I made it my personal mission to take the first few years of my early-staged career to dive into tough topics, learn from others’ experiences and challenge myself to think differently. I looked, and am always still looking, for opportunities to immerse myself in groups, projects, or work overall that not only challenges me intellectually but specifically in the way I think and view certain topics. This is how I have been able to begin to break my own biases and help others break their biases too.
I am hopeful that I can continue to break down my biases but also know that I will never be able to eliminate them completely. People learn, change and grow throughout their lifetime. With this continual change our perspectives, opinions and experiences all change as well, ultimately altering our biases. I used to get discouraged that I could never “fix all my biases” but instead, now I see it as a forever challenge and a constant reminder to keep pushing myself to learn about myself and most importantly from others around me.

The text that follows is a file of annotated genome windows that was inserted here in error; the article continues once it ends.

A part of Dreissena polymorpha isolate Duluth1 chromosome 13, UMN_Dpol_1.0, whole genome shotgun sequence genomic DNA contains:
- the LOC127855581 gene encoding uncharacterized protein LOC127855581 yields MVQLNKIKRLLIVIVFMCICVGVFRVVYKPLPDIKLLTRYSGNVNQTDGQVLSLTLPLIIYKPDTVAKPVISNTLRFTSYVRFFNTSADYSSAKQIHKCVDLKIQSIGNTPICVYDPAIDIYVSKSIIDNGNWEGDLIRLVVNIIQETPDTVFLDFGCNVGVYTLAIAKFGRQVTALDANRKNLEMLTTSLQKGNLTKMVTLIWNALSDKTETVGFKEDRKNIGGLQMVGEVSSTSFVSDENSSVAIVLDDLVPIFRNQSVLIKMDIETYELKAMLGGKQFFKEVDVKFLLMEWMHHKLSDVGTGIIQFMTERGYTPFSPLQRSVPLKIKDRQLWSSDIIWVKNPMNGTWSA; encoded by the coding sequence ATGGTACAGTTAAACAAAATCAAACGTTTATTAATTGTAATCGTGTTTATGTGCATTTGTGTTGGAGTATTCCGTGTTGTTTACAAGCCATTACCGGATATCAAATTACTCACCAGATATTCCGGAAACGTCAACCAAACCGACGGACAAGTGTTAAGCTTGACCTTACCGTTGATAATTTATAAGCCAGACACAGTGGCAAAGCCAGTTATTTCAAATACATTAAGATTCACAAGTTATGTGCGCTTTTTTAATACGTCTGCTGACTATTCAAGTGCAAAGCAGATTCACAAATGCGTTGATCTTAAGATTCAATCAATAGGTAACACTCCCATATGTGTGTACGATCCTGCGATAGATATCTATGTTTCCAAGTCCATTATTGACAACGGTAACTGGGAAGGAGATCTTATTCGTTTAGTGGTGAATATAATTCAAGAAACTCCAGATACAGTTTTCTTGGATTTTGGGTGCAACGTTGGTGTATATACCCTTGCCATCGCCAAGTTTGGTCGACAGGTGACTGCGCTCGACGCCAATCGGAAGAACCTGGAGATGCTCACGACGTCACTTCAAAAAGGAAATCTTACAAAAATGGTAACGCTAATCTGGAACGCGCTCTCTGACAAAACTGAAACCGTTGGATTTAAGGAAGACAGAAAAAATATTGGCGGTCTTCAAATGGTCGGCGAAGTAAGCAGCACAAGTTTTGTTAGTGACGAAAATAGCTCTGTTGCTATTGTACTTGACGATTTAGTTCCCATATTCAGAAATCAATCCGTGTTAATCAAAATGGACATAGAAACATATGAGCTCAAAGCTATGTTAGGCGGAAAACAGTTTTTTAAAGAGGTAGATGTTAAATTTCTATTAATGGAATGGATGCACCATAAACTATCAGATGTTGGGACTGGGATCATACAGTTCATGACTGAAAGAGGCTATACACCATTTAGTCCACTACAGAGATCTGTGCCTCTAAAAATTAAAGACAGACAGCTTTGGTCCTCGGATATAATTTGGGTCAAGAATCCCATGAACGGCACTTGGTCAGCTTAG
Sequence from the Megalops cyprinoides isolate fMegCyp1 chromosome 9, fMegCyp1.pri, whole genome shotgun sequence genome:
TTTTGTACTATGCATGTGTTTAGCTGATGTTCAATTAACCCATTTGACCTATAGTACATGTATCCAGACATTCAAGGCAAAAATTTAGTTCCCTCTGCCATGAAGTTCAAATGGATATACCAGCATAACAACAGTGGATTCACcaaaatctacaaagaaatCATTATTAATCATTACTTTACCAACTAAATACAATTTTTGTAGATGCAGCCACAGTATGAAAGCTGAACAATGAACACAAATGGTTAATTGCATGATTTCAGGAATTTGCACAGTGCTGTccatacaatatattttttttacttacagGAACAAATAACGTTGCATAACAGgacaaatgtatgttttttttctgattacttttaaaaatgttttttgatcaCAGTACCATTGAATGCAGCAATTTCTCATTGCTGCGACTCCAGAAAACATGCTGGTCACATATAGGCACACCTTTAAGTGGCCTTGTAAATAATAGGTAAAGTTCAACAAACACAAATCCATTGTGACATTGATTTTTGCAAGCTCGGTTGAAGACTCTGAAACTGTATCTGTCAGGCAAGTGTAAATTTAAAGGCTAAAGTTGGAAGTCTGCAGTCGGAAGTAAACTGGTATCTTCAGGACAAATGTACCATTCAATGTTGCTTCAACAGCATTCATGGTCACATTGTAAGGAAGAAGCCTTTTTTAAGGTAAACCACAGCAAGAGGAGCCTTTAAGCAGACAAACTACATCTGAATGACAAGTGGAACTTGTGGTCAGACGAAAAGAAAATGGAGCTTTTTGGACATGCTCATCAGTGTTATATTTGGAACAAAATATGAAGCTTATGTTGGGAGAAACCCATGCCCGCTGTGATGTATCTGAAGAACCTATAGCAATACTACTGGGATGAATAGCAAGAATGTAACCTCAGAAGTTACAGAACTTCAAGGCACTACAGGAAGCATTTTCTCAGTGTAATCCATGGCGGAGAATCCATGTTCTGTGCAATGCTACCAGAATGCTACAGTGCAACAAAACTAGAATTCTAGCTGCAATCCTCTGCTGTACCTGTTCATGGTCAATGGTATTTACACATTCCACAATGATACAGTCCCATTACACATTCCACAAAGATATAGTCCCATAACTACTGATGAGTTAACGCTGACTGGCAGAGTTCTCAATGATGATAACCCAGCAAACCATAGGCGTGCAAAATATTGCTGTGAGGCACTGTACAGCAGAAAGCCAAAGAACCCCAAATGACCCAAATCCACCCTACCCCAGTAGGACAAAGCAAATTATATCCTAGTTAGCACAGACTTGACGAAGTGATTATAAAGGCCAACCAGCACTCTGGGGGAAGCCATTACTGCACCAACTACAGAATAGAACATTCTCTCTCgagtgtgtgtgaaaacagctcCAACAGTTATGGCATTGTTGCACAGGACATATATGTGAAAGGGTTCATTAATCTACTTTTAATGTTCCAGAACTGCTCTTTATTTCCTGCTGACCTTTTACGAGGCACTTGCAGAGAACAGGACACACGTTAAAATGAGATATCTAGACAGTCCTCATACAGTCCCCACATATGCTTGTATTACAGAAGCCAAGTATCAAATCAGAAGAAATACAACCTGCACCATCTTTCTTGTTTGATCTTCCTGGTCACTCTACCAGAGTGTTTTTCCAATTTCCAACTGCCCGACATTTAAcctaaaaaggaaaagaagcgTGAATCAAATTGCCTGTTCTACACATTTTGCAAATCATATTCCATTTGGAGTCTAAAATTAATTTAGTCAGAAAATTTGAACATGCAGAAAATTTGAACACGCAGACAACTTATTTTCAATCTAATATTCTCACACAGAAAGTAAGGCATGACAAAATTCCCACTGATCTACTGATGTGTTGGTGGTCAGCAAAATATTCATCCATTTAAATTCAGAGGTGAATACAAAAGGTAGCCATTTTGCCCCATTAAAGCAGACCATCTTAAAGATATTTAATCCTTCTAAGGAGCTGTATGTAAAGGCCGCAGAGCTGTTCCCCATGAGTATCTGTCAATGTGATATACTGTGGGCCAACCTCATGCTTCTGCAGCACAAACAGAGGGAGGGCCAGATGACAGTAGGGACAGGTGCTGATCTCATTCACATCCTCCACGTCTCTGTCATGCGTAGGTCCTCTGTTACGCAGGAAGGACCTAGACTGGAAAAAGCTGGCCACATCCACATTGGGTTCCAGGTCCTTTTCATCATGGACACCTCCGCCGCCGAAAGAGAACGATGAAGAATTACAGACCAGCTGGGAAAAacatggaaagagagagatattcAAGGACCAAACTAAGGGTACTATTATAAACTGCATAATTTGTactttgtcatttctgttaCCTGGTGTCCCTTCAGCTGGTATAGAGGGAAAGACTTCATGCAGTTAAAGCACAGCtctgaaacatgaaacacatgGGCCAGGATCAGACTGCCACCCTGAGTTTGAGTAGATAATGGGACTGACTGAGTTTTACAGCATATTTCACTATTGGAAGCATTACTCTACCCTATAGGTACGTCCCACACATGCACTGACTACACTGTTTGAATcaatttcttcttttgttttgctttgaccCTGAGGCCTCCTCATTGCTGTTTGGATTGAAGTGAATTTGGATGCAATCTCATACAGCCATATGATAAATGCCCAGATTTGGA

Mirjam van Olst, Business Applications Talent Lead, Utrecht
It's interesting to me that we have all these groups of people that we define. Based on gender, but also based on religion, skin color, sexual orientation or favorite football club. But if you think about it, there are at least as many differences between people within these groups, as there are between the groups. Defining people by groups and applying biases on them based on those groups is just being too lazy to look at individual people. We're missing out when we do that.